By Mary Welch

Cell Pathways Inc. said Prevatac (exisulind), its compound for adenomatous polyposis coli (APC), did not achieve statistical significance in a Phase III study, forcing the company to delay filing a new drug application (NDA).

Robert Towarnicki, CEO of Horsham, Pa.-based Cell Pathways, told BioWorld Today he was "surprised" by the data, which the company discovered to be "totally inconsistent with previous data, both clinical and preclinical. We saw unexpected responses in the placebo that hurt statistical significance. It didn't make sense."

Cell Pathways' stock (NASDAQ:CLPA) plummeted 66 percent to close Tuesday at $9, down $18.25.

Towarnicki said it will take at least at month to go over the data, checking quality control as well as distribution issues. After that, the company will decide what to do next.

"We have not given up on the APC indication," Towarnicki said. "We have about four theories, but I don't want to speculate. I don't expect it to be the drug."

But he did not hold out hope the company can "salvage anything from this trial." If Cell Pathways goes ahead with the APC indication, filing an NDA could take another year to 18 months, he added.

Interim Data From Prostate Cancer Trial Due Soon

Prevatac, designed to cause apoptosis (programmed cell death) in cancerous and precancerous cells, inhibits a cyclic GMP phosphodiesterase and cell growth, without inhibiting COX pathways.

Cell Pathways hopes to generate more data, as soon as possible, that will validate the drug, Towarnicki said. Interim data are expected in March or April from a Phase II/III prostate-cancer trial with the compound. The double-blind, placebo-controlled study enrolled 90 patients, whose prostate specific antigen levels were rising following radical prostatectomy, indicating heightened risk of metastatic disease. If Prevatac succeeds in slowing or halting the spread of prostate cancer, the need for hormonal treatments will be delayed or eliminated, thus allowing men to retain their post-surgical sexual function.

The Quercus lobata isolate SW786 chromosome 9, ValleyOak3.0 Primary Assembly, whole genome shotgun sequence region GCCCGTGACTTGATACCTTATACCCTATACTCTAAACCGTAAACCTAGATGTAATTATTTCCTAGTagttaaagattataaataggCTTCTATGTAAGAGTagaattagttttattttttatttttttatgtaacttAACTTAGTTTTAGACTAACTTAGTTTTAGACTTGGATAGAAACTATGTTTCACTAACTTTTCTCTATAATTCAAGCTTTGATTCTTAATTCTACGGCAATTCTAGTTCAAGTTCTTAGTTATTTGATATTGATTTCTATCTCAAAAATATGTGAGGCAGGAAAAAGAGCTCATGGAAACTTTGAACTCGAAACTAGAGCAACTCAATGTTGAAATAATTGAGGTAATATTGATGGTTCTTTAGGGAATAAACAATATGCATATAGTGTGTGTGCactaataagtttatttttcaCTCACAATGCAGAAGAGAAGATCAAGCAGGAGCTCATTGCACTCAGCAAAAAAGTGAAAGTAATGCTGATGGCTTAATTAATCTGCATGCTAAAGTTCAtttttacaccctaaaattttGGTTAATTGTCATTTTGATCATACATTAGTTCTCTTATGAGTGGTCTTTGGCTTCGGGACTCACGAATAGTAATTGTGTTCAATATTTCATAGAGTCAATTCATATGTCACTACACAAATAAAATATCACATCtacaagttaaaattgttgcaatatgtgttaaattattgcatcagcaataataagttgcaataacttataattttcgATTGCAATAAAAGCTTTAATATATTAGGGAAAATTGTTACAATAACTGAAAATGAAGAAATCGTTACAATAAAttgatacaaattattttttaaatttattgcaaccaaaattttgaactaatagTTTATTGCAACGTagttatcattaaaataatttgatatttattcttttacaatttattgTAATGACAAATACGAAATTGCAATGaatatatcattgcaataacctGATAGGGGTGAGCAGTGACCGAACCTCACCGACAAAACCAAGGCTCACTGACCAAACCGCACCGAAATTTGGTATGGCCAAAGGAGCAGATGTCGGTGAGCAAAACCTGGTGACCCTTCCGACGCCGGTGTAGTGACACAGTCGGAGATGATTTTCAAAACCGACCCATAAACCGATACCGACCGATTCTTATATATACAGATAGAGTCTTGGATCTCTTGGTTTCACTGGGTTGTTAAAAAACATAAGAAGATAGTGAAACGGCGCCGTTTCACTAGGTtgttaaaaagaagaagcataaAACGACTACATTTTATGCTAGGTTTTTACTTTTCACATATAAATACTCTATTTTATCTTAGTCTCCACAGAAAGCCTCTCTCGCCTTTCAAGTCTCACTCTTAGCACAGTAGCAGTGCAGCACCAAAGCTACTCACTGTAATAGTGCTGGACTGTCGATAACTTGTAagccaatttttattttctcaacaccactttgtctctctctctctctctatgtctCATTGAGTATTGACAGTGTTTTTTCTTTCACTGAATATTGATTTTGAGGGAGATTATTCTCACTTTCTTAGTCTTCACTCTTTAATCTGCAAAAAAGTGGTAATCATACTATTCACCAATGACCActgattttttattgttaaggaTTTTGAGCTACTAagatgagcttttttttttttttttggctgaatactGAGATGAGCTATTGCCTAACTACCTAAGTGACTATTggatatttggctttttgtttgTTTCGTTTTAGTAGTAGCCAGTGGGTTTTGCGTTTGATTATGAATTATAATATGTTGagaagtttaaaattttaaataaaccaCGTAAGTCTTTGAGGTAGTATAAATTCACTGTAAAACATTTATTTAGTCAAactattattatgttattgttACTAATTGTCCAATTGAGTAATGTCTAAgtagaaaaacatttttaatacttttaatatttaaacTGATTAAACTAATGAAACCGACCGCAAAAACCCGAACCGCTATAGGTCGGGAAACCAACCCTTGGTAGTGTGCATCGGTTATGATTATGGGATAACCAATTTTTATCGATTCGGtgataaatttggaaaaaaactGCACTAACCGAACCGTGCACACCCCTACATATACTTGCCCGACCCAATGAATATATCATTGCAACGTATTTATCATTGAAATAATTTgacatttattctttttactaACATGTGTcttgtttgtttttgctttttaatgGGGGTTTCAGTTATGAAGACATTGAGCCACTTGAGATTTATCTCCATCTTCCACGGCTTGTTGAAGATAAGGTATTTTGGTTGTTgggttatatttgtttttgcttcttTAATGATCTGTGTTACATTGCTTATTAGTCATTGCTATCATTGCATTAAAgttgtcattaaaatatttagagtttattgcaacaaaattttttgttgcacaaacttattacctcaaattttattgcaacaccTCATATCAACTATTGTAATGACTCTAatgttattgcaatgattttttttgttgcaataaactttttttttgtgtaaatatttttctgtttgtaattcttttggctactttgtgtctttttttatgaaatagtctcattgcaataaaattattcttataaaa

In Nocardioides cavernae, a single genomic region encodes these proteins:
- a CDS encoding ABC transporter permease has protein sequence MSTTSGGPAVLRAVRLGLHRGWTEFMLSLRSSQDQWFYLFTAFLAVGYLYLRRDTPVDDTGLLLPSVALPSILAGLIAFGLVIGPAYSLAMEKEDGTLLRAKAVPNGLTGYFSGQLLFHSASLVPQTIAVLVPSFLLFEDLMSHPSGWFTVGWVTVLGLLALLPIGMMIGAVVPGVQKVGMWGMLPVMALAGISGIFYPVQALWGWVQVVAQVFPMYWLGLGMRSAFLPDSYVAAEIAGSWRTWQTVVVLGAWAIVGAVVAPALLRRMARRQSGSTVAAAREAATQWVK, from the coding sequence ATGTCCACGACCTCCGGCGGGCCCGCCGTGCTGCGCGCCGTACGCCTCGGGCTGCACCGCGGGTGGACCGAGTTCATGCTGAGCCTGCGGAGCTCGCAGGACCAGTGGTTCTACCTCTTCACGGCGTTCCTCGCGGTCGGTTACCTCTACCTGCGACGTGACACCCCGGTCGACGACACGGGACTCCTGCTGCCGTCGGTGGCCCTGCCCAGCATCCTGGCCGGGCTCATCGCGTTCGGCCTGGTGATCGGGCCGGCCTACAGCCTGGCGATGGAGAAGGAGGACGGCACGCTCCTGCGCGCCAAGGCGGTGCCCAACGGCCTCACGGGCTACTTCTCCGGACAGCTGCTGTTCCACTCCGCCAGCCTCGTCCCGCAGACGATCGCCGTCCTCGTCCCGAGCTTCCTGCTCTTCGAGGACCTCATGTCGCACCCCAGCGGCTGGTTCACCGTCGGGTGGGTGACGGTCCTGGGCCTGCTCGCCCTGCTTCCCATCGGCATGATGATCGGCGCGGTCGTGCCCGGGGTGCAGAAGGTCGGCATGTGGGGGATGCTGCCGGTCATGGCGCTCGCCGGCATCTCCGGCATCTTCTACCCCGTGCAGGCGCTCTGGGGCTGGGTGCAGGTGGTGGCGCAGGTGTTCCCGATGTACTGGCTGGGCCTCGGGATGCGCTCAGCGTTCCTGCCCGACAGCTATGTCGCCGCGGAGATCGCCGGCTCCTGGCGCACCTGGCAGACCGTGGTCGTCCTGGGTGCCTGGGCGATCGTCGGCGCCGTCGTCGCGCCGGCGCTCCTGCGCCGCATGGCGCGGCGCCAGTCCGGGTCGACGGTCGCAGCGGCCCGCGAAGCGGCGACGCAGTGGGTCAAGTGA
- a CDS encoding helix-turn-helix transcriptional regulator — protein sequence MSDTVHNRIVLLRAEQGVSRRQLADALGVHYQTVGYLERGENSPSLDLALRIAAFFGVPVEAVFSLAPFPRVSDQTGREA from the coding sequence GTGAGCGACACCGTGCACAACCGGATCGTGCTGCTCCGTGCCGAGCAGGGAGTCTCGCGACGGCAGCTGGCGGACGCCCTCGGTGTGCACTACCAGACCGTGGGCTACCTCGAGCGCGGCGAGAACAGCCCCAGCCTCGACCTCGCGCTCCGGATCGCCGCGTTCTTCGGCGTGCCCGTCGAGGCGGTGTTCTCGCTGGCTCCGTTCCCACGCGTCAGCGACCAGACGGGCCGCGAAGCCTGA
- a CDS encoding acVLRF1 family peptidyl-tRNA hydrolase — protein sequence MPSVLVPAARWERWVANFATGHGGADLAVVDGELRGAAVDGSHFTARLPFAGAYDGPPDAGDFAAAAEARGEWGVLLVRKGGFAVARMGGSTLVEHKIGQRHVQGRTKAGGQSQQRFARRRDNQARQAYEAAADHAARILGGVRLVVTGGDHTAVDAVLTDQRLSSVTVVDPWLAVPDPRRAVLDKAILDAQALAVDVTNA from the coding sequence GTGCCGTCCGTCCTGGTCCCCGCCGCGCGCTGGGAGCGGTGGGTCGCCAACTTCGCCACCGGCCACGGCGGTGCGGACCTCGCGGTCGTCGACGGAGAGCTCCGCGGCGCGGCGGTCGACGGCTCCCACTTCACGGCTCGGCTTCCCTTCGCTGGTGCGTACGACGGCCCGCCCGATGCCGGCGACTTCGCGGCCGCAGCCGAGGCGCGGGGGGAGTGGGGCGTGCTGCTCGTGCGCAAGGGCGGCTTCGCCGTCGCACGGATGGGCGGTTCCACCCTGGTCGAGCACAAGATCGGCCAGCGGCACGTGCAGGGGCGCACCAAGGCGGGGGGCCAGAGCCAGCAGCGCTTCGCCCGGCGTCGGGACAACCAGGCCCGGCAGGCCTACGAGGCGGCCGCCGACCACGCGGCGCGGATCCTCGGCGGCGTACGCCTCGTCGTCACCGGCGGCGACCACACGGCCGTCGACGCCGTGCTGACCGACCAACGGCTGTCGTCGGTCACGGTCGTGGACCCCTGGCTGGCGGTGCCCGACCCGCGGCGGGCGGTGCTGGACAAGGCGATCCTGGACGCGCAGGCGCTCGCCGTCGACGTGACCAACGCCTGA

Cell Pathways intended to conduct three more trials for prostate cancer.

"We have no plan, as yet, on how the prostate-cancer indication could get us [to FDA approval]," Towarnicki said. "We have to look at the other studies we had planned."

The company has an open-label Phase II trial with nine patients for lung cancer, and has started a pilot study in advanced lung-cancer patients. A Phase II/III trial is under way in sporadic adenomatous colonic polyps, and a pivotal Phase II/III study is ongoing for the prevention of disease recurrence in breast cancer patients. A Phase II study in Barrett's esophagus syndrome is also under way.

Cell Pathways intended to start a Phase I trial early this year with a compound, CP461, that appears stronger for cancer indications.

"It may be safer, and may be 10 to 100 times more potent [than Prevatac]," Towarnicki said. "But we're going to have to review and prioritize our efforts. It's just too early to tell."

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